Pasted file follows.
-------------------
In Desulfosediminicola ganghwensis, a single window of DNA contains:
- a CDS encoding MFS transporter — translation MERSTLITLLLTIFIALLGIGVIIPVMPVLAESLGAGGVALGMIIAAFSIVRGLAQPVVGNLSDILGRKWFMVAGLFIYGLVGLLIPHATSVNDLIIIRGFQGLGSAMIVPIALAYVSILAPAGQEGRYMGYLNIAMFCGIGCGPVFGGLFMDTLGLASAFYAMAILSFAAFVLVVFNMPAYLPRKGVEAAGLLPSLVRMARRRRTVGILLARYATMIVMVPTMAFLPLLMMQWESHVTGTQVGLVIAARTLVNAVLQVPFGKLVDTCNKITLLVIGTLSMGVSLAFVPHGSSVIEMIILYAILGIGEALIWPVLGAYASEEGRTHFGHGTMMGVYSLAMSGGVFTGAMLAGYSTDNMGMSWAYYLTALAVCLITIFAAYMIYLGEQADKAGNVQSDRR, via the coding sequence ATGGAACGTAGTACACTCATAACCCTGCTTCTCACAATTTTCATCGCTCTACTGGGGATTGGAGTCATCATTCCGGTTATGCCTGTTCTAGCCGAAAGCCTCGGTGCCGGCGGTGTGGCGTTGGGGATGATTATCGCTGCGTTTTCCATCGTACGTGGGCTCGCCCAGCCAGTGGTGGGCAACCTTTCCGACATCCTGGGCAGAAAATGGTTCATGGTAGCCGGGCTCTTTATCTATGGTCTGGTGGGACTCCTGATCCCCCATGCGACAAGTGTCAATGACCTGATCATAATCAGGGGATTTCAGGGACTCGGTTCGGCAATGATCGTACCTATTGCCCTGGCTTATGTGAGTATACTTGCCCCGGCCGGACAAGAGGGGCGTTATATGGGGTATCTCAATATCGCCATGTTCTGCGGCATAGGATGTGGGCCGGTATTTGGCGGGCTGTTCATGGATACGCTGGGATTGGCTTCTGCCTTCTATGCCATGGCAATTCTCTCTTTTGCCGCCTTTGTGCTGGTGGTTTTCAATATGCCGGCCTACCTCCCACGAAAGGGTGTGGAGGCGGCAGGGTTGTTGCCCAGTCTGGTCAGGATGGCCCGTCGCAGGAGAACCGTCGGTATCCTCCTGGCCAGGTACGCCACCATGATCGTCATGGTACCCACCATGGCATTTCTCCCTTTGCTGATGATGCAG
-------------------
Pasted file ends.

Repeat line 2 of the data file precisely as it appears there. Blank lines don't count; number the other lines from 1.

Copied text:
- a CDS encoding MFS transporter — translation MERSTLITLLLTIFIALLGIGVIIPVMPVLAESLGAGGVALGMIIAAFSIVRGLAQPVVGNLSDILGRKWFMVAGLFIYGLVGLLIPHATSVNDLIIIRGFQGLGSAMIVPIALAYVSILAPAGQEGRYMGYLNIAMFCGIGCGPVFGGLFMDTLGLASAFYAMAILSFAAFVLVVFNMPAYLPRKGVEAAGLLPSLVRMARRRRTVGILLARYATMIVMVPTMAFLPLLMMQWESHVTGTQVGLVIAARTLVNAVLQVPFGKLVDTCNKITLLVIGTLSMGVSLAFVPHGSSVIEMIILYAILGIGEALIWPVLGAYASEEGRTHFGHGTMMGVYSLAMSGGVFTGAMLAGYSTDNMGMSWAYYLTALAVCLITIFAAYMIYLGEQADKAGNVQSDRR, via the coding sequence ATGGAACGTAGTACACTCATAACCCTGCTTCTCACAATTTTCATCGCTCTACTGGGGATTGGAGTCATCATTCCGGTTATGCCTGTTCTAGCCGAAAGCCTCGGTGCCGGCGGTGTGGCGTTGGGGATGATTATCGCTGCGTTTTCCATCGTACGTGGGCTCGCCCAGCCAGTGGTGGGCAACCTTTCCGACATCCTGGGCAGAAAATGGTTCATGGTAGCCGGGCTCTTTATCTATGGTCTGGTGGGACTCCTGATCCCCCATGCGACAAGTGTCAATGACCTGATCATAATCAGGGGATTTCAGGGACTCGGTTCGGCAATGATCGTACCTATTGCCCTGGCTTATGTGAGTATACTTGCCCCGGCCGGACAAGAGGGGCGTTATATGGGGTATCTCAATATCGCCATGTTCTGCGGCATAGGATGTGGGCCGGTATTTGGCGGGCTGTTCATGGATACGCTGGGATTGGCTTCTGCCTTCTATGCCATGGCAATTCTCTCTTTTGCCGCCTTTGTGCTGGTGGTTTTCAATATGCCGGCCTACCTCCCACGAAAGGGTGTGGAGGCGGCAGGGTTGTTGCCCAGTCTGGTCAGGATGGCCCGTCGCAGGAGAACCGTCGGTATCCTCCTGGCCAGGTACGCCACCATGATCGTCATGGTACCCACCATGGCATTTCTCCCTTTGCTGATGATGCAG